I am grateful maybe, for the insane pace of life.  For the full time job.  For the daughter who swims, and has PT and doctors galore.  For the car that won’t go into gear – the 1996 that has likely seen its last trip – but can’t be replaced right now.  For the paperwork that keeps me on my toes, and sometimes drowning a bit.  For the letters that need writing, and the never ending list of phone calls that need to be made. time struggle I am grateful even for the “calm” day, when we didn’t have much to do – until I noticed a bulge in the sidewall of the tire Thursday.  So I grumbled a bit, then thanked my angels and headed off to Costco, where they put on the donut and told me to come back Friday. I did, and the tire is new.  The car is safe.

So I logged onto my online bill pay to see what had cleared and got the shock of my life as the zero balance hopped off the page.  Phone in hand immediately calling my bank.  Apparently it only took someone a day to extract $2000 from my life, and start a cycle of more unending paperwork.

Two hours at the bank yesterday, an hour at the Police Station. My only wish for the dimwit who decided to pay his credit card bills with my money is that if he REALLY wants to be me – he takes the whole deal. The doctors, the tests, the tumors, the bills, the anxiety, the WHOLE thing. wind After all, its’s only fair… if you want to take someone’s identity – you should knwo what you are getting into. Sometimes I forget I have Cowden’s Syndrome.  I am always sure Cowden’s Syndrome doesn’t have me.  There are too many other things vying for my attention. breathe As the non-reader said, “Breathe in… Breathe out…. Stop Breathing.  Breathe Normal.  OK your test is finished.” HA!  If only he knew…

STUPID CANCER show!

I am absolutely high on adrenaline right now…

In August the husband of a friend from High School asked me to be on “The Stupid Cancer Show.”

https://www.facebook.com/stupidcancer

stupidcancershow

I said yes, not quite sure exactly what would be involved, but knowing that it was a rare opportunity to speak to Cowden’s Syndrome awareness.

Tonight was the night.

What an amazing show.  I am so glad to be familiar with it now, and you should check it out!

Somehow the words came pouring out.  It’s amazing what speaking from the heart can do.  I can only hope that someone tonight knows what they didn’t know before.

I find there to be no coincidences in life.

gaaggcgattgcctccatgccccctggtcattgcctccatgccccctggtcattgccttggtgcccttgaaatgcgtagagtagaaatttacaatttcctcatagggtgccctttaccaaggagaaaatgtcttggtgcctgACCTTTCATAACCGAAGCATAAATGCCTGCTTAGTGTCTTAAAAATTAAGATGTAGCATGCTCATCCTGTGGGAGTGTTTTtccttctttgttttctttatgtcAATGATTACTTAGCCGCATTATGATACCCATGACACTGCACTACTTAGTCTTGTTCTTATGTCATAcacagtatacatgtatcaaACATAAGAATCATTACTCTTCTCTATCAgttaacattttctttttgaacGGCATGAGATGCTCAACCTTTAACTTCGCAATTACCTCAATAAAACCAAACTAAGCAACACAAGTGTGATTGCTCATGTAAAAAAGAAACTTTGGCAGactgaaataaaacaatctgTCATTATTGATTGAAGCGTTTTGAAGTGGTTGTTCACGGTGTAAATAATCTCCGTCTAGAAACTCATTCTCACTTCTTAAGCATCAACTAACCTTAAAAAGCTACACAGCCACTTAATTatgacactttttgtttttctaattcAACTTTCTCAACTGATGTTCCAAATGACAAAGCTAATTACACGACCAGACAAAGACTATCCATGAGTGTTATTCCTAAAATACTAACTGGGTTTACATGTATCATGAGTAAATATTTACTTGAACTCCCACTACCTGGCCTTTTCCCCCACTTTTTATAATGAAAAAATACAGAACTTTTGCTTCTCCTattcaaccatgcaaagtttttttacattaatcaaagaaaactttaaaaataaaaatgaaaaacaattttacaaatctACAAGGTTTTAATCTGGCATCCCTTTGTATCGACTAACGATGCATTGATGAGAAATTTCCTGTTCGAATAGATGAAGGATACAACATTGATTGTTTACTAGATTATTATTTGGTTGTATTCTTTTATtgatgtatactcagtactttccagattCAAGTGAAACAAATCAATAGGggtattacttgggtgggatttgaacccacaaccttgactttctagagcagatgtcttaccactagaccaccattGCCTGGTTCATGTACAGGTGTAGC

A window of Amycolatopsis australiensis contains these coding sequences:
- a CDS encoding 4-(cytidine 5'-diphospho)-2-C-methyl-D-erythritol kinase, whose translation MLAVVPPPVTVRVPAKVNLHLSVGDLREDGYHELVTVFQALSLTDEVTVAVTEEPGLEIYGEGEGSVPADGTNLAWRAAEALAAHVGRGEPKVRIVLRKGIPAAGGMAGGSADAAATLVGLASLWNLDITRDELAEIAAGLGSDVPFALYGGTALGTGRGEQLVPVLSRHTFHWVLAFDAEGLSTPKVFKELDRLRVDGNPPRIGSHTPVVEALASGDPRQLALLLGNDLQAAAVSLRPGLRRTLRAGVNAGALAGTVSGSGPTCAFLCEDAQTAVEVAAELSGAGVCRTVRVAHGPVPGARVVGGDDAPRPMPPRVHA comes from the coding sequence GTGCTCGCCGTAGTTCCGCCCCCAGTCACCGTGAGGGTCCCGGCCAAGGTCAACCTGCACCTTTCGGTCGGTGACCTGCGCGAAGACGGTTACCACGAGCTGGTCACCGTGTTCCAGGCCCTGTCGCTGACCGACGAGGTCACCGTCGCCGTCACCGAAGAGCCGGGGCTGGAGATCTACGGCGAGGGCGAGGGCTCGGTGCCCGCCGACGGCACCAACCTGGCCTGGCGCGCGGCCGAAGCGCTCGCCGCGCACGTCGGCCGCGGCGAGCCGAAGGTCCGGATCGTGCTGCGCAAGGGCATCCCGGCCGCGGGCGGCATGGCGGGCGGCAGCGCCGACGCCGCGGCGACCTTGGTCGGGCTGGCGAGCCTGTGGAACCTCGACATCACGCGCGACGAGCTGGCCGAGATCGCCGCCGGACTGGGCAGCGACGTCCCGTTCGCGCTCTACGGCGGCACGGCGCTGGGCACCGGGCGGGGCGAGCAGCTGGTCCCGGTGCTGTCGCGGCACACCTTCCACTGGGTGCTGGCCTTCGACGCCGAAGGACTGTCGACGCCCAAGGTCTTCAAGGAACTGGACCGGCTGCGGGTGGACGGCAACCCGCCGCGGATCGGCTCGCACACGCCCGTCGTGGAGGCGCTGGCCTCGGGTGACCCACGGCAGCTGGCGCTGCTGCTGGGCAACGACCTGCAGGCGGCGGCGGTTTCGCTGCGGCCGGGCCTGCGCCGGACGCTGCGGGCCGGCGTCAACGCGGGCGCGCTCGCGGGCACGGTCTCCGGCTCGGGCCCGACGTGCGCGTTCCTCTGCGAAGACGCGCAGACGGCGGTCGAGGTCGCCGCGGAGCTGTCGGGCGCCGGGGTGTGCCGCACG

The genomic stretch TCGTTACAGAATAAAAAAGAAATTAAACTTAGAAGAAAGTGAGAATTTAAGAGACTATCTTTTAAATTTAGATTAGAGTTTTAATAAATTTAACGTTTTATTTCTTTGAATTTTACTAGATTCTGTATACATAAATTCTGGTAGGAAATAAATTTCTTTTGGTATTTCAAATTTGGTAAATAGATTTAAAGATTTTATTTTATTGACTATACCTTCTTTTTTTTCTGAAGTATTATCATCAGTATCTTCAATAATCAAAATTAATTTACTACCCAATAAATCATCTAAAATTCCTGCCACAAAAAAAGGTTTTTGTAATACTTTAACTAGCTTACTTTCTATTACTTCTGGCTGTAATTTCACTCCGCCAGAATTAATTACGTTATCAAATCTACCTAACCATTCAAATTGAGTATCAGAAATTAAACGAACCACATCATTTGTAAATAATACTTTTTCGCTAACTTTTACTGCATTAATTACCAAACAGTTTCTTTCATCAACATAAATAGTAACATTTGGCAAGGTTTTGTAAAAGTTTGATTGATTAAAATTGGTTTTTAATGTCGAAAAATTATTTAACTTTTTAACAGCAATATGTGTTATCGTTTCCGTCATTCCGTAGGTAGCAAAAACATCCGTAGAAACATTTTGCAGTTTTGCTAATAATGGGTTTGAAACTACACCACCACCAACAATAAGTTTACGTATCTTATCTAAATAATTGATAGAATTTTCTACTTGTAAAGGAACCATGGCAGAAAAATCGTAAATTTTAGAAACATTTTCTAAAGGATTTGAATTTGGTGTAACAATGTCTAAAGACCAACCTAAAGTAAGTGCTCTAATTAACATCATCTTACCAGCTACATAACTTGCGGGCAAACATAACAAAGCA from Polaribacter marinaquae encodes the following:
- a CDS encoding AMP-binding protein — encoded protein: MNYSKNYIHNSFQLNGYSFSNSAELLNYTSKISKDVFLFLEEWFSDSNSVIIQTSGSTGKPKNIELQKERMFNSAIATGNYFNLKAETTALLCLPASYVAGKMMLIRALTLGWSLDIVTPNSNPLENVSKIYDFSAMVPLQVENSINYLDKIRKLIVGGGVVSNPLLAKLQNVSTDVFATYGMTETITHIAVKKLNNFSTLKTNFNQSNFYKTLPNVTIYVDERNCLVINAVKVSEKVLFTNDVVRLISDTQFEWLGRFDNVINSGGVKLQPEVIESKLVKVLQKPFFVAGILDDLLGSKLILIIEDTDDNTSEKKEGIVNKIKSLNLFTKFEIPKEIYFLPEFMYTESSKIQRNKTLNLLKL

After my segment in the “Survivor Spotlight,” the show focused on toxicity and cancer.  Well even though I just listened in to THAT part of the show, I was so in tune to what they were saying.

http://www.blogtalkradio.com/stupidcancershow/2013/10/22/stupid-environment

(My part of the show starts at about 11 minutes, and ends around 30 – I talk too much!  But I managed to mention my friends at Life with Cowden’s, PTEN world, and The Global Genes Project!)

Near as I can figure these days, breathing increases your cancer risk.  But, taking crappy care of your body, eating junky food, and generally being careless, puts you at a greater risk than if you are careful.

There is nothing we can do, especially those of us with genetic predispositions to cancer, to fully protect us.  But we can do what we can to help.

There is no guarantee I won’t get hit by a car, but if I stand in the middle of the street I greatly increase my chances.

People ask why we devote so much of our time, energy and budget into healthy food.

Genetics are not on our side.  But we can fill our bodies with healthy, pure, organic superfood.

These days the core of the nutrition in our home comes from Isagenix.  It does not claim to prevent, treat or cure any disease, but If you haven’t looked yet – now is a good time.

www.meghanleigh8903.isagenix.com
http://www.meghanleigh8903.isagenix.com

This company provides quality food, and they make it possible for you to afford it, because you can eat your Isagenix for free.

“You plus two, them plus two.”

you plus two

Well worth my initial investment.  Quality nutrition for my entire family.

We are certainly going to do the best we can at all times.

Our health, no guarantee.  But we are going to do the best we can to keep that “STUPID CANCER” away.

Catch-22

catch-22 is a paradoxical situation from which an individual cannot escape because of contradictory rules.[1][2] Catch-22s often result from rules, regulations, or procedures that an individual is subject to but has no control over. 

-Wikipedia

 toxicworld

You know a person could go crazy trying to keep themselves free from toxins.  These days it seems to be an all consuming, and virtually impossible task.  Sometimes I wish I knew a lot less.  Sometimes maybe ignorance is bliss.  And cheaper.  And a LOT less stressful.

But then again, I think my girl would be a whole lot worse off.  And therein lies the “Catch-22.”

Meghan has been seen by a “biomedical specialist,” (insert voodoo, witchcraft, flawed medicine – whatever makes you happy) since she was about 2.

Back in the summer of 2005 things were definitely NOT ok here.  I knew it deep down where that Mommy gut nags at you.  We had speech therapy.  We had occupational therapy.  And we had a child who had already been hospitalized twice with chronic viral infections, was not sleeping, was not playing, was not talking, and was most of the time flat out uncomfortable.  We also had a vast array of doctors who dutifully collected my Co-Pays and did absolutely nothing but tell me they “didn’t know.”